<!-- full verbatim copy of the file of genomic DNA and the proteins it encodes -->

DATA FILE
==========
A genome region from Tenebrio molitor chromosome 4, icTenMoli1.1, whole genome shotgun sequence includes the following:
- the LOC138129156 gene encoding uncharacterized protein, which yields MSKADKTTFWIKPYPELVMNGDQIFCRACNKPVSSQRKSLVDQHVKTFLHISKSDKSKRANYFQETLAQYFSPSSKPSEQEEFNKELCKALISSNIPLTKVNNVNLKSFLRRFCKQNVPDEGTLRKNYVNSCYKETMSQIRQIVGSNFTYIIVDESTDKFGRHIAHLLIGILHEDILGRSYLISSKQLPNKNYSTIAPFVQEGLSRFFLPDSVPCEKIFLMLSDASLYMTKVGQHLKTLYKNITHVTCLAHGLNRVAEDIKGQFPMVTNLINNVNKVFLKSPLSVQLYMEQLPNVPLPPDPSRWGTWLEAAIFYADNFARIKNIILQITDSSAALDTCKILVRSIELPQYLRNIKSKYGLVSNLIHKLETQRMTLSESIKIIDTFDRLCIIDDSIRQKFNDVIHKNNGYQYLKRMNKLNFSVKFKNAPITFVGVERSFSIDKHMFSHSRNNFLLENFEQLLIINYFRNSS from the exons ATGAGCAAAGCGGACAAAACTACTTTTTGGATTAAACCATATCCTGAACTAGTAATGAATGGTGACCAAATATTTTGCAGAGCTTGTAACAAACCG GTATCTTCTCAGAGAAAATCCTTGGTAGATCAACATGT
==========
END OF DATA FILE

A genome region from Tenebrio molitor chromosome 4, icTenMoli1.1, whole genome shotgun sequence includes the following:
- the LOC138129156 gene encoding uncharacterized protein, which yields MSKADKTTFWIKPYPELVMNGDQIFCRACNKPVSSQRKSLVDQHVKTFLHISKSDKSKRANYFQETLAQYFSPSSKPSEQEEFNKELCKALISSNIPLTKVNNVNLKSFLRRFCKQNVPDEGTLRKNYVNSCYKETMSQIRQIVGSNFTYIIVDESTDKFGRHIAHLLIGILHEDILGRSYLISSKQLPNKNYSTIAPFVQEGLSRFFLPDSVPCEKIFLMLSDASLYMTKVGQHLKTLYKNITHVTCLAHGLNRVAEDIKGQFPMVTNLINNVNKVFLKSPLSVQLYMEQLPNVPLPPDPSRWGTWLEAAIFYADNFARIKNIILQITDSSAALDTCKILVRSIELPQYLRNIKSKYGLVSNLIHKLETQRMTLSESIKIIDTFDRLCIIDDSIRQKFNDVIHKNNGYQYLKRMNKLNFSVKFKNAPITFVGVERSFSIDKHMFSHSRNNFLLENFEQLLIINYFRNSS from the exons ATGAGCAAAGCGGACAAAACTACTTTTTGGATTAAACCATATCCTGAACTAGTAATGAATGGTGACCAAATATTTTGCAGAGCTTGTAACAAACCG GTATCTTCTCAGAGAAAATCCTTGGTAGATCAACATGT